Scott’s Bikes plans blood drive Feb. 24
by DELANEY WALKER Banner Staff Writer
Feb 16, 2014 | 867 views | 0 0 comments | 6 6 recommendations | email to a friend | print
SCOTT’S BICYCLE will be the site of a blood drive Feb. 24 to benefit Kevin Scoggins, a local mountian-bike enthusiast and sufferer of Non-Hodgkins Lymphoma.
SCOTT’S BICYCLE will be the site of a blood drive Feb. 24 to benefit Kevin Scoggins, a local mountian-bike enthusiast and sufferer of Non-Hodgkins Lymphoma.
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Children earnestly hope to meet larger-than-life characters while simultaneously urging their young bodies to grow into the likes of Batman or the local fireman.

One exists in the comic books and across the silver screen. The other battles real fires and lives next door. Both are heroes in the eyes of a child.

Firefighter Jack and Bruce Wayne both dedicated their lives to saving others.

Tim Wilson of Blood Assurance offered another route for those still hoping to find their inner super hero.

He said the area blood supply is low due to decreased donations and an increased demand from local hospitals and health facilities.

Blood Assurance’s daily goal is 440 units of blood. Average daily donations reach 320 to 350.

“When that drops to 100 or 200 in a day, that is not a good situation,” Wilson said. “At any given time we want to be five or six days ready for blood. We are down to a one or two-day supply when the blood supply goes extremely low.”

He said Blood Assurance is currently at a two-day supply.

Scott’s Bikes on Georgetown Road agreed to host a blood drive on Monday, Feb. 24, from noon to 5 p.m. for two reasons.

First, to meet the need of Blood Assurance.

Second, to meet the need of Kevin Scoggins, a local mountain-biking enthusiast battling Non-Hodgkins Lymphoma.

According to a press release on the bike shop’s website, Scoggins is quite literally in the fight of his life.

“The doctors killed all of his bone marrow in preparation for a bone marrow transplant. As a result, his body cannot make blood until after the transplant.”

All blood donated will count toward the blood he needs.

However, Wilson explained not all the blood will go directly to Scoggins. The blood donated will merely count as credit for when Scoggins needs blood transfusions. Patients at the 70 hospitals and medical facilities supplied by Blood Assurance will use the donations.

Wilson said one person can use hundreds of pints of blood before the bleeding can be sealed off.

Patients in route to a hospital in an ambulance are given O-negative blood as it is the universal donor. Blood types A, B and AB, both positive and negative, can receive the blood. Only O-negative blood types can receive O-negative blood.

On the other end of the spectrum, AB can receive any blood type, but can only be used by other AB blood types.

Wilson explained it is important to keep the blood inventory stocked with enough units of every blood in order to meet each blood type’s needs.

Donors interested in coming out during the drive can either donate two pints on the ALYX machine or one pint on the whole blood machine. Two pints can be donated over 112 days. One pint may be donated ever 56 days.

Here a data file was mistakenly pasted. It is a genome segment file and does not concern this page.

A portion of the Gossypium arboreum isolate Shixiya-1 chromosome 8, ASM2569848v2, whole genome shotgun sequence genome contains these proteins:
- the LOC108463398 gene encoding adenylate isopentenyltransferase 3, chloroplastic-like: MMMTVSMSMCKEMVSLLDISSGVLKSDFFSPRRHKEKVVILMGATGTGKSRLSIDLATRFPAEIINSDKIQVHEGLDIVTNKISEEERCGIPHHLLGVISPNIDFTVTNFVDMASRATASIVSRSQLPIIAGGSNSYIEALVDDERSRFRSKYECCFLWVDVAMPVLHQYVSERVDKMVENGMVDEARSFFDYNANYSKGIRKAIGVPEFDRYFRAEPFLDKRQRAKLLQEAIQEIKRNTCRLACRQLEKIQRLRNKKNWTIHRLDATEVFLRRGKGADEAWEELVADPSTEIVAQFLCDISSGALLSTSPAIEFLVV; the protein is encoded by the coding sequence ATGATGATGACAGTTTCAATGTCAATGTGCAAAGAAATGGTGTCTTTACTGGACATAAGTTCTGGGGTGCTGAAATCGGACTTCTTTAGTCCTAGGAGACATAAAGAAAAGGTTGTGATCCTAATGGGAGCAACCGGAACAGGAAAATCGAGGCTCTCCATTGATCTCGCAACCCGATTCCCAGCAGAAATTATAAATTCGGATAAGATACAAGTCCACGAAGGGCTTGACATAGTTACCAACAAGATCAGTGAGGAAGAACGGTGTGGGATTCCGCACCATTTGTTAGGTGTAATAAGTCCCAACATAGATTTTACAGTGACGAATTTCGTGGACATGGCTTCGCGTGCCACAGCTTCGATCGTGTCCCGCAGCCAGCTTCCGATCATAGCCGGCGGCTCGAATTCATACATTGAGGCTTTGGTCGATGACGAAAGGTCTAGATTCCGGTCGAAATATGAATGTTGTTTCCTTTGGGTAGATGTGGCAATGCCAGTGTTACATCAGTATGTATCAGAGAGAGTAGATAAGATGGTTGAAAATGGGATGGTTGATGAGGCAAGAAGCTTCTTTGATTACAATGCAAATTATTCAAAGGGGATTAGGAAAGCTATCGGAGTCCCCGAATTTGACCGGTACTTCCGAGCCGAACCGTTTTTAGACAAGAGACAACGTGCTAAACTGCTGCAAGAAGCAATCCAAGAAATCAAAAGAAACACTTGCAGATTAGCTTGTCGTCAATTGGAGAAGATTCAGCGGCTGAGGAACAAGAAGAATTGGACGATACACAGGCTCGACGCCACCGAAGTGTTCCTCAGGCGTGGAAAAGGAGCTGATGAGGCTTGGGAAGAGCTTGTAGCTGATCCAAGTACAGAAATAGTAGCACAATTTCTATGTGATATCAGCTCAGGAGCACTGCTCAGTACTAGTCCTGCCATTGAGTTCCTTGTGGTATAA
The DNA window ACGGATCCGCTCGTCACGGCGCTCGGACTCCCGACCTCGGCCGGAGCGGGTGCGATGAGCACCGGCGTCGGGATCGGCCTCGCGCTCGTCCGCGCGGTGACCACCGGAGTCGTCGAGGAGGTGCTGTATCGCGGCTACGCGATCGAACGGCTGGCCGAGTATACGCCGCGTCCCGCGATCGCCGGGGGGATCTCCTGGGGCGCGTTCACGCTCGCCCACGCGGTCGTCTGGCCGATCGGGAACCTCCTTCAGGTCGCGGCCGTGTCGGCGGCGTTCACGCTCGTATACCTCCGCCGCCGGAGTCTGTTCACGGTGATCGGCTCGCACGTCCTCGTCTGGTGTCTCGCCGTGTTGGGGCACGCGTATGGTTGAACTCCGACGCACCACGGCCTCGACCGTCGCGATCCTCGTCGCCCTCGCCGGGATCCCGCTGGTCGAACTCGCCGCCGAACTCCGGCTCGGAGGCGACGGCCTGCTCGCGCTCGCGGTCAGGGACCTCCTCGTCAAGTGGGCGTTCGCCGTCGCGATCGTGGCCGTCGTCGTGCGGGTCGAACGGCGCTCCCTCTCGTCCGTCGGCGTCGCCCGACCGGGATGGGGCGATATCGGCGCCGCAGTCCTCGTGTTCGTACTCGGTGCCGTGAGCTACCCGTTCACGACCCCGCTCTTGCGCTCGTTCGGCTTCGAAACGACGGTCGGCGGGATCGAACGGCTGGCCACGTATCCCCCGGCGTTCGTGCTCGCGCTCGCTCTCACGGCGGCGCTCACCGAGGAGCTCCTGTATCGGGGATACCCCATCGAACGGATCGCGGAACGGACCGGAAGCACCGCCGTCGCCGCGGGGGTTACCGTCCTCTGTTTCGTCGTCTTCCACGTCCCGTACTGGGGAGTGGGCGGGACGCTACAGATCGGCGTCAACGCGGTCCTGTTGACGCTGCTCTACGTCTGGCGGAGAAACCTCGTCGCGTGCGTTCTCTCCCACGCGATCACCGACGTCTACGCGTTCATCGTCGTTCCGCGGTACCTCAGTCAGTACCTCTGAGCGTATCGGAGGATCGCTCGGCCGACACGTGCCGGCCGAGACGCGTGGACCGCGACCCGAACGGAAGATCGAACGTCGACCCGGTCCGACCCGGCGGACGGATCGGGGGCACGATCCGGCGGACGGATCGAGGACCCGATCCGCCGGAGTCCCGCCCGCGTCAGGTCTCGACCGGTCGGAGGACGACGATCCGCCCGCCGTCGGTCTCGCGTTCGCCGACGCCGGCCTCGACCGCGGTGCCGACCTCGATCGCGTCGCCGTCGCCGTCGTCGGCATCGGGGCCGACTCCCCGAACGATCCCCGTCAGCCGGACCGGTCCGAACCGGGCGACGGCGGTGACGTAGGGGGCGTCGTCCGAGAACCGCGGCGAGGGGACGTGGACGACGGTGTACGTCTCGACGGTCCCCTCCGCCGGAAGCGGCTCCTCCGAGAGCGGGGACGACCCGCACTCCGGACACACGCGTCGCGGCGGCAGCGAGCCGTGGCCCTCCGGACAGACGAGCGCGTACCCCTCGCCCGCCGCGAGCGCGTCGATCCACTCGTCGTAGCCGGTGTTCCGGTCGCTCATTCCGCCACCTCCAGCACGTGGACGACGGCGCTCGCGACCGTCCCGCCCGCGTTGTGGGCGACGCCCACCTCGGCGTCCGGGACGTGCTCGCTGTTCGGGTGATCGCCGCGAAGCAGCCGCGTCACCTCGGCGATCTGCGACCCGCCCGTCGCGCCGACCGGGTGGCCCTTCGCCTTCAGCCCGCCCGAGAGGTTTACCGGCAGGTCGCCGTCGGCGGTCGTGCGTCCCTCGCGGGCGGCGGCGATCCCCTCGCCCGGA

Wilson explained the ALYX machine separates the plasma and platelets from the red cells. The plasma and platelets, “come back to you through the same needle.” Saline is also pumped into the donor’s system at the same time through the same needle. The saline ensures the body’s fluid volume does not decrease.

The whole blood donation takes one pint of blood directly from the circulatory system. The physical act of donating blood takes approximately 10 minutes. Questions and administrations before the donation can tack on an additional 20.

Both Wilson and David Coulter of Scott’s Bikes encouraged community residents to support the blood drive.

“Donating blood is donating the gift of life,” Coulter said. “I am not thrilled about needles, but the overwhelming thought in my head is when I donate blood, I am saving someone else’s life. How far am I willing to step outside of my comfort zone to save someone’s life.”

Coulter continued, “I am ensuring that daddy is going to go home to his family, because of my gift. I am ensuring mom is still going to be there to tuck in the kids. I am ensuring that kid has an opportunity to grow up.”

Debunked myths about donating blood can be found at Bloodassurance.org. Some examples include: I can’t donate blood because I had cancer; I can’t give blood because I’m on medication; I can’t give blood because I’m anemic; I can’t give blood because I’m diabetic; and I can’t give blood because I’ve been out of the country.

Donors must be at least 17 years of age and weigh a minimum of 110 pounds. Wilson said there is not an age cap provided the donor is of good health.

Bone marrow transplant testing will also be available for those who want to see if they are a match for Scoggins or someone else suffering from cancer.

The Blood Assurance donation van will be parked outside of Scott’s Bikes located at 2544 Georgetown Road N.W. from noon to 5 p.m. Monday, Feb. 24. The shop can be reached at 472-9881.

Wilson and Coulter encouraged residents to come out and donate in an effort to save lives.

“When each of us goes and donates blood that gives families a future,” Coulter said. “That gives individuals a future.”